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We found 4 providers with an interest in depression and who accept Aetna near Fresno, CA.

Showing 1-4 of 4
James Wallace McDonald, MDiv, MSW
Specializes in Family Therapy, Social Work
264 Clovis Avenue; Suite 201
Clovis, CA
 

Mr. James McDonald is a family therapist and social worker in Clovis, CA. Areas of expertise for Mr. McDonald include domestic abuse, anxiety, and parenting issues. Anthem, Blue Cross/Blue Shield, and HealthSmart are among the insurance carriers that Mr. McDonald honors. Mr. McDonald (or staff) is conversant in Spanish, German, and French.

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Relevant Interests: , depression, postpartum depression

All Interests: Depression, Substance Abuse, Cognitive-Behavioral Therapy, Interpersonal Relationship Issues, ... (Read more)

Jules Confino, MA
Specializes in Family Therapy
5100 North Sixth Street; Suite #135
Fresno, CA
 

Mr. Jules Confino's area of specialization is family therapy. These areas are among his clinical interests: acceptance and commitment therapy, depression, and dialectical behavior therapy. Mr. Confino accepts Anthem, Blue Cross/Blue Shield, and Coventry, in addition to other insurance carriers.

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Relevant Interests: , depression

All Interests: Acceptance and Commitment Therapy, Depression, Dialectical Behavior Therapy, Men's Health Issues, ... (Read more)

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Specializes in Psychology
200 W Bullard Avenue; Suite F2
Clovis, CA
 

Dr. Linda Kelsey is a psychologist in Clovis, CA. Her areas of expertise include the following: adoption issues, depression, and psychodynamic therapy. She honors Anthem, Blue Cross/Blue Shield, and Aetna, as well as other insurance carriers. New patients are welcome to contact Dr. Kelsey's office for an appointment.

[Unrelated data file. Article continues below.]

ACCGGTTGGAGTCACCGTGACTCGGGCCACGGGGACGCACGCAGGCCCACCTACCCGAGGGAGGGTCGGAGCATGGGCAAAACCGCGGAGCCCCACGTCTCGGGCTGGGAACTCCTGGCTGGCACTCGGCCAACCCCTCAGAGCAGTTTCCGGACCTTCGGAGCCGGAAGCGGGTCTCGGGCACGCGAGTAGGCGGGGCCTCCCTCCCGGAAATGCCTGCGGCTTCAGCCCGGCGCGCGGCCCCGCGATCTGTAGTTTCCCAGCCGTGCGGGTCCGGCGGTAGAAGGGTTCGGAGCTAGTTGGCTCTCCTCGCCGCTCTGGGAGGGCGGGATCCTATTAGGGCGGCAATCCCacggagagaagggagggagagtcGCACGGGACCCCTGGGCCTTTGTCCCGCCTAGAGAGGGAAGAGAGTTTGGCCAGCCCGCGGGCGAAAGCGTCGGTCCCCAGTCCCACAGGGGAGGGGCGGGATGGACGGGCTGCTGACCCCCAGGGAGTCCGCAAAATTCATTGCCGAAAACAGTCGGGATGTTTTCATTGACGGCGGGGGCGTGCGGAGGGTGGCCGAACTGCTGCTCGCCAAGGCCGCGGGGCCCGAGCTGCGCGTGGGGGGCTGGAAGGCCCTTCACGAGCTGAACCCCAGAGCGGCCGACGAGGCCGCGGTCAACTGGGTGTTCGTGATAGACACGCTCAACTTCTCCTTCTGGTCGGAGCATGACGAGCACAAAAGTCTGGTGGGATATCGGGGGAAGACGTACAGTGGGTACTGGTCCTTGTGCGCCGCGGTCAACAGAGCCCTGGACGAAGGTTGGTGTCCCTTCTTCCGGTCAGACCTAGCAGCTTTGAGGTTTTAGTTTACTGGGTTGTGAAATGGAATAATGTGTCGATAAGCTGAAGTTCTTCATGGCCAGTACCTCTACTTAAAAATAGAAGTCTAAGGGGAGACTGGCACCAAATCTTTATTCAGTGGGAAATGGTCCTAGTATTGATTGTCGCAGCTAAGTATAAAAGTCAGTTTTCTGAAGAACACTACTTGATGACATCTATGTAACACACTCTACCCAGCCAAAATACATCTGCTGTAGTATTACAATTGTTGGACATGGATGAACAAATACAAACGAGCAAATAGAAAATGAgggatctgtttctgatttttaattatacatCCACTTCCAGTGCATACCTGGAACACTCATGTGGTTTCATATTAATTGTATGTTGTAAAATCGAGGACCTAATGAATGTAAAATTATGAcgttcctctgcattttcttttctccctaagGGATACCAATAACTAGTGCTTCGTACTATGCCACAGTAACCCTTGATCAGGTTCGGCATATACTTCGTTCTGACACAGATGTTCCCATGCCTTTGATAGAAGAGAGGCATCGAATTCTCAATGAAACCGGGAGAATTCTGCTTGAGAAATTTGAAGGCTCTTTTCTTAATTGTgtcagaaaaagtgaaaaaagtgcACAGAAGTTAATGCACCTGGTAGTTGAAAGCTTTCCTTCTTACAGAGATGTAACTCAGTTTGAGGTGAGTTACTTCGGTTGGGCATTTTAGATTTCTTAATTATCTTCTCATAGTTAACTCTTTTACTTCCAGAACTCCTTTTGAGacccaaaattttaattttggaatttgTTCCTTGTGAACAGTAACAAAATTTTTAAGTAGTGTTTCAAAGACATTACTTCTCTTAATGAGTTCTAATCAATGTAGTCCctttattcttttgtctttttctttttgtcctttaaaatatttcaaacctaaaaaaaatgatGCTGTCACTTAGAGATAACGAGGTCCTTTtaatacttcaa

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Relevant Interests: , depression

All Interests: Depression, Adoption Issues, Psychodynamic Therapy, Life Transitions, Women's Health Issues, ... (Read more)

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Specializes in Family Therapy
3707 E Shields Avenue
Fresno, CA
 

Ms. Hermin Youssefian's area of specialization is family therapy. Clinical interests for Ms. Youssefian include domestic abuse, existential psychotherapy, and phobias. Ms. Youssefian is an in-network provider for Anthem, Blue Cross/Blue Shield, Aetna, and more. In addition to English, she speaks Persian.

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Relevant Interests: , depression, postpartum depression

All Interests: Crisis Intervention, Depression, Phobias, Dialectical Behavior Therapy, Substance Abuse, Eating ... (Read more)

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What is Depression?

Everyone knows what it feels like to get the blues once in a while. But depression is a serious illness that is more severe than a bad day and lasts much longer. Symptoms of depression stop a person from being able to function and enjoy daily activities for weeks or months at a time. It can happen to anyone, and it isn’t something that people can control by force of will or “snap out of.”

Some common symptoms of depression include:
  • Feeling sad, guilty, empty or hopeless
  • Fatigue and a lack of energy and motivation
  • A loss of pleasure in activities that were previously enjoyed
  • Unusual sleep or eating habits
  • “Mental fog” -- trouble concentrating, remembering, or making decisions
  • Physical aches and pains
  • Suicidal thoughts or a preoccupation with death

We don’t yet know what causes depression, but it’s thought that it is a combination of genetic, biological, environmental, and social influences. Because of this, the most effective treatments for depression combine medication with psychotherapy. Therapy, especially cognitive-behavioral therapy, can be extremely helpful in resolving the negative thoughts and feelings that come with depression. It gives patients new tools that they can use themselves to cope when their depression is making them feel down.

Some of the common medications used to treat depression include antidepressants such as SSRI’s (Prozac, Paxil, Zoloft) or atypical antidepressants (Cymbalta, Wellbutrin). It’s important to remember that these medications have different effects on everybody, and no one medication works right for everyone. You may have to try a couple before finding the one that works just right for you. If the first medication you try doesn’t work, don’t give up, and talk to your doctor about trying something else. In extreme cases where medication is not enough, electro-convulsive therapy and hospitalization may be the answer to keeping a severely depressed person safe.

Depression is a difficult illness to deal with, but it is more common than you’d think and there are many people who can help. With the right treatment, you can get back to fully enjoying your life again.